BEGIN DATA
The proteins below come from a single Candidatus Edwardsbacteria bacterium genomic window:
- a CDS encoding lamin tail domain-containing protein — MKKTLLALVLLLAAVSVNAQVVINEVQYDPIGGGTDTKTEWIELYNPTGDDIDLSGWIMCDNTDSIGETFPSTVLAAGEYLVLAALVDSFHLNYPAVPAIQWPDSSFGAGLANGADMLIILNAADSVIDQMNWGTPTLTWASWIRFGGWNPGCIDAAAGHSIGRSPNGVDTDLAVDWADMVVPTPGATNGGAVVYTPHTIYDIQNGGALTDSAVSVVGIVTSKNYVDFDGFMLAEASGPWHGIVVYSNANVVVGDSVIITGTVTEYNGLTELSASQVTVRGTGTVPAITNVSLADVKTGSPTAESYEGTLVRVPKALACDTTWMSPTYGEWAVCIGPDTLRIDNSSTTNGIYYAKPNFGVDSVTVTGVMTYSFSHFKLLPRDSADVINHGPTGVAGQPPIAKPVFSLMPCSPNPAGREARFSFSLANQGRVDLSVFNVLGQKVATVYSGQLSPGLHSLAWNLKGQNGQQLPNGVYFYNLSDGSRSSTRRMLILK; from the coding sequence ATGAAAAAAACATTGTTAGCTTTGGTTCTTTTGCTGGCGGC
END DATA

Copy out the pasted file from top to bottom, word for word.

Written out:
The proteins below come from a single Candidatus Edwardsbacteria bacterium genomic window:
- a CDS encoding lamin tail domain-containing protein — MKKTLLALVLLLAAVSVNAQVVINEVQYDPIGGGTDTKTEWIELYNPTGDDIDLSGWIMCDNTDSIGETFPSTVLAAGEYLVLAALVDSFHLNYPAVPAIQWPDSSFGAGLANGADMLIILNAADSVIDQMNWGTPTLTWASWIRFGGWNPGCIDAAAGHSIGRSPNGVDTDLAVDWADMVVPTPGATNGGAVVYTPHTIYDIQNGGALTDSAVSVVGIVTSKNYVDFDGFMLAEASGPWHGIVVYSNANVVVGDSVIITGTVTEYNGLTELSASQVTVRGTGTVPAITNVSLADVKTGSPTAESYEGTLVRVPKALACDTTWMSPTYGEWAVCIGPDTLRIDNSSTTNGIYYAKPNFGVDSVTVTGVMTYSFSHFKLLPRDSADVINHGPTGVAGQPPIAKPVFSLMPCSPNPAGREARFSFSLANQGRVDLSVFNVLGQKVATVYSGQLSPGLHSLAWNLKGQNGQQLPNGVYFYNLSDGSRSSTRRMLILK; from the coding sequence ATGAAAAAAACATTGTTAGCTTTGGTTCTTTTGCTGGCGGC